HOUSTON — Few, if any, people who really know Kevin McClatchy believe he was a “bad owner,” even though the Pirates continued racking up losses under his watch. It was easy to see the man wanted very much to win, but external conditions — a fragile, and at times fractured, ownership coalition; very little money; poor decision-makers in the front office — kept it from happening.
When I spoke by phone with McClatchy this afternoon, he admitted that for all those years he kept a secret that he feared would dash his hopes to run the franchise and try to turn it around. McClatchy is gay. “I didn’t want that to jeopardize my chances to get the (ownership) deal done or to build the ballpark,” he said. It is only now, five years after being nudged out of his role as the Pirates’ principal owner, that he is going public. “It wasn’t easy, but it was the right time to do it,” McClatchy told me from his home in Ligonier, Westmoreland County. “It’s not a great existence to be scared about who you are and afraid to talk about it. I hope kids will know that if you want to play sports, as long as you love the game, that’s enough. You don’t have to hide your life.”
McClatchy’s decision to come out is the subject of an op-ed item in Sunday’s New York Times. The story appears only days after Toronto Blue Jays shortstop Yunel Escobar was suspended three games for wearing an anti-gay slur written in Spanish on his eyeblack. “The timing is coincidental,” said McClatchy, who gave the commissioner’s office advance word about his story in the Times. “I made this decision (to come out) a while ago. Times are changing. We’re open about gays being in the military. Professional sports is the last public arena where this is still hidden.”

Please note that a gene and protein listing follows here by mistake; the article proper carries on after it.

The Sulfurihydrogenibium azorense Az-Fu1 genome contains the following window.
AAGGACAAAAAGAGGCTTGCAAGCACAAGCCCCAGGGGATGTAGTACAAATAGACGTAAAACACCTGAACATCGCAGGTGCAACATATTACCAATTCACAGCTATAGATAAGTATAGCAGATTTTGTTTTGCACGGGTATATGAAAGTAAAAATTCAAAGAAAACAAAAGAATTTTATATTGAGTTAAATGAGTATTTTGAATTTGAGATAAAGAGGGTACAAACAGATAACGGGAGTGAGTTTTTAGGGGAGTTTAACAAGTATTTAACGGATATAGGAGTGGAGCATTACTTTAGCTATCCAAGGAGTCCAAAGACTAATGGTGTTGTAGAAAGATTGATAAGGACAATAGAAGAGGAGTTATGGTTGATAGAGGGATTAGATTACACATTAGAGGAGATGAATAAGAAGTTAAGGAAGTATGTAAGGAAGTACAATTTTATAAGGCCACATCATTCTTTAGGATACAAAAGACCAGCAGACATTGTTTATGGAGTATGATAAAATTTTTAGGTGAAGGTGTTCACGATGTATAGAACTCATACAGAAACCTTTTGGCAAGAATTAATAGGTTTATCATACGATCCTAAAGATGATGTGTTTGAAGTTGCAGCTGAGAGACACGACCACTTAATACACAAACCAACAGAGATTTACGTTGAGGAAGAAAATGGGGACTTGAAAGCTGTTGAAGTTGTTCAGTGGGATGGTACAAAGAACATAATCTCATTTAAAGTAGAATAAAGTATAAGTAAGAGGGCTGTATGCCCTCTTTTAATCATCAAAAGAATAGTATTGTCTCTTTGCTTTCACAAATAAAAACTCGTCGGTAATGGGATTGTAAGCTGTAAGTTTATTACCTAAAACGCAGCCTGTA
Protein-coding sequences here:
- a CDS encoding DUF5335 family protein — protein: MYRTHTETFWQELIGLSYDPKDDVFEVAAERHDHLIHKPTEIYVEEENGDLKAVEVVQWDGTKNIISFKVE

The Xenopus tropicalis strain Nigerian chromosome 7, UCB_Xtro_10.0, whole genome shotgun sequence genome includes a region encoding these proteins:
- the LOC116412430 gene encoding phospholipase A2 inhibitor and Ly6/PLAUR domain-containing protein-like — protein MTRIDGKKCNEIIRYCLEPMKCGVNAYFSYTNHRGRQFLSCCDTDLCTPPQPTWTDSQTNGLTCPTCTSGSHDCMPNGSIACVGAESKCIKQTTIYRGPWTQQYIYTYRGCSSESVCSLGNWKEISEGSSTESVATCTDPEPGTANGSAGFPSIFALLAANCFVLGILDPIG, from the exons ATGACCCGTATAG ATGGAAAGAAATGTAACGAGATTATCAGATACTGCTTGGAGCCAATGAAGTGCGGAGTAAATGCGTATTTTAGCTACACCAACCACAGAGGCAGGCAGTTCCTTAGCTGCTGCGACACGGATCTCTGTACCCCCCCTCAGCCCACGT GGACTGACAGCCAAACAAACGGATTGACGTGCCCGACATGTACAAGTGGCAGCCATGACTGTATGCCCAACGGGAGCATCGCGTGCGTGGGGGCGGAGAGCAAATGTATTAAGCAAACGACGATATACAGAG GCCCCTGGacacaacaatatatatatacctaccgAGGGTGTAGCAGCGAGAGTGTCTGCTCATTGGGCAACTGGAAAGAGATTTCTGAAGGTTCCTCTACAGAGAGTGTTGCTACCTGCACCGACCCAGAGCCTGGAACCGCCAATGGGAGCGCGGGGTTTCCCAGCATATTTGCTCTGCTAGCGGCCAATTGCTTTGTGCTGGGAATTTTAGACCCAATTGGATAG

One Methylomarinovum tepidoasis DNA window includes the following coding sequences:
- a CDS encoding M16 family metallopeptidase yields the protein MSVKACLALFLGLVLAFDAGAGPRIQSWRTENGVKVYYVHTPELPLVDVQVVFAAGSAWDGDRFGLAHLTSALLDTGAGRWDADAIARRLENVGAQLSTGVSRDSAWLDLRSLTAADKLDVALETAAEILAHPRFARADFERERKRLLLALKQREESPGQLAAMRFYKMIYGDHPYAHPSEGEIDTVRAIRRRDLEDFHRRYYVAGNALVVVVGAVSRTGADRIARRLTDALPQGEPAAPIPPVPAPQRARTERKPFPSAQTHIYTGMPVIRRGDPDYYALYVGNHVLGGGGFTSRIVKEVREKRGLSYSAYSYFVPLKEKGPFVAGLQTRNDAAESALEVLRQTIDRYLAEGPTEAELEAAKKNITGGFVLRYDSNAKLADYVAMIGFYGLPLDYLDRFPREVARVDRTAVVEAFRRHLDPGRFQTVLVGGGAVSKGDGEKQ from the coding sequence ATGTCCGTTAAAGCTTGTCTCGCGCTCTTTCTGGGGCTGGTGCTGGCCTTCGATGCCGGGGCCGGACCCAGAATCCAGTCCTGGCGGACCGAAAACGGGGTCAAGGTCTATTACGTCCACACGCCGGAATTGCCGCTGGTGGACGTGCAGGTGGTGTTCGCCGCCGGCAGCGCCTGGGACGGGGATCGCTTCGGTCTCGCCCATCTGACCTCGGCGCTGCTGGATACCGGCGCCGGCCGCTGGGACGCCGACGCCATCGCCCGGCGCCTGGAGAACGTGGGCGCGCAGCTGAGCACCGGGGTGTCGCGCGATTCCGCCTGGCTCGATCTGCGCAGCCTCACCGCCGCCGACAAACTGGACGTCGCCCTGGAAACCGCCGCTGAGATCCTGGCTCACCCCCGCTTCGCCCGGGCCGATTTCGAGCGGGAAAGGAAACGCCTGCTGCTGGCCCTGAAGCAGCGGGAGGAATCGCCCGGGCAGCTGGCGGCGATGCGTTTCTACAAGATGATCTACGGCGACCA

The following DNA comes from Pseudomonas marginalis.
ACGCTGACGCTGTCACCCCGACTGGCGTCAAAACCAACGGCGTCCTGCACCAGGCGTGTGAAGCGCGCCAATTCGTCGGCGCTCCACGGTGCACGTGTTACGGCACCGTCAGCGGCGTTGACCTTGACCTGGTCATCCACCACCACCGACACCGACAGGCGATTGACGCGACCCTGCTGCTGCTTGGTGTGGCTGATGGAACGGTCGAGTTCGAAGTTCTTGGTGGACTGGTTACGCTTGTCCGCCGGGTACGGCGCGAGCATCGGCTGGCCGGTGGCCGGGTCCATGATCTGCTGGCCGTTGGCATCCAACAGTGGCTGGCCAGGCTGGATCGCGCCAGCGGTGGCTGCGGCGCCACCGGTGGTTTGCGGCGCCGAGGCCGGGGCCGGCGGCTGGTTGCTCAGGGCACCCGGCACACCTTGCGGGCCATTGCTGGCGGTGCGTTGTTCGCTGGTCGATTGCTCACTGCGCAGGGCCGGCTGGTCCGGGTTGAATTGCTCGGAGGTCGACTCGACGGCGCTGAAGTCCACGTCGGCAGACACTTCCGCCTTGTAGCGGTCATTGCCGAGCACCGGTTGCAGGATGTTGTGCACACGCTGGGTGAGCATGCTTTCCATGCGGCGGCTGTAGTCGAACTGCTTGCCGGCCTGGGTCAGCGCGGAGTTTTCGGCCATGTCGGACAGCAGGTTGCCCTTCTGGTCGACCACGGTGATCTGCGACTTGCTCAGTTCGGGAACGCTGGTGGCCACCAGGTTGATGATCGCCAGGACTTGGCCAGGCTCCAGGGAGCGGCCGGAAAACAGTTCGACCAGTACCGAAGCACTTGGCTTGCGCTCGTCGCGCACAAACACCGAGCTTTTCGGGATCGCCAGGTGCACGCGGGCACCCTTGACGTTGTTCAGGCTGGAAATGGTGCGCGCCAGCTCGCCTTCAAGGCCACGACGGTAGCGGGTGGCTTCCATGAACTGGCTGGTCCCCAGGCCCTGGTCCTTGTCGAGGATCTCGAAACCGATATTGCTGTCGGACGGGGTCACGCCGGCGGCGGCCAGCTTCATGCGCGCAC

McClatchy’s decision to be straightfoward about his sexuality was welcomed by Chris Barron, co-founder of GOProud, a Washington, D.C.-based, conservative political action group that represents gay and straight people. Barron, who is gay, is a Pittsburgh native and a die-hard Pirates fan. “In my experience, the most important thing a gay person can do is be open and honest about themselves,” Barron said. “That changes minds more than any political affiliation. I’m hopeful there will be a time soon when something like this will be, maybe not a non-issue, but much less of an issue. Every time something like this happens, it makes it easier for the next person.”
McClatchy makes his home year-round in Ligonier and said the response he’s gotten from his friends, neighbors and business associates in western Pennsylvania has been overwhelmingly supportive. He keeps busy as chairman of the board for McClatchy Newspapers. “It’s a responsibility I take very seriously,” he said. Although he no longer has any role with the Pirates, McClatchy remains a passionate baseball fan. He chuckled when I asked if he still has the itch to get back in the game as an owner or executive. “In anything, I never say never,” McClatchy said. “But, right now, it’s not on my radar screen.”
Game 151: Pirates @ Astros, 7:05 p.m. ET
Pirates (74-76): 1. Starling Marte lf, 2. Neil Walker 2b, 3. Andrew McCutchen cf, 4. Garrett Jones rf, 5. Gaby Sanchez 1b, 6. Pedro Alvarez 3b, 7. Michael McKenry c, 8. Clint Barmes ss, 9. Kevin Correia rhp (11-9, 4.09)
Astros (49-102): 1. Jose Altuve 2b, 2. Scott Moore rf, 3. Brett Wallace 1b, 4. Justin Maxwell rf, 5. Fernando Martinez lf, 6. Jed Lowrie ss, 7. Matt Dominguez 3b, Jason Castro c, 9. Dallas Keuchel lhp (2-7, 4.97)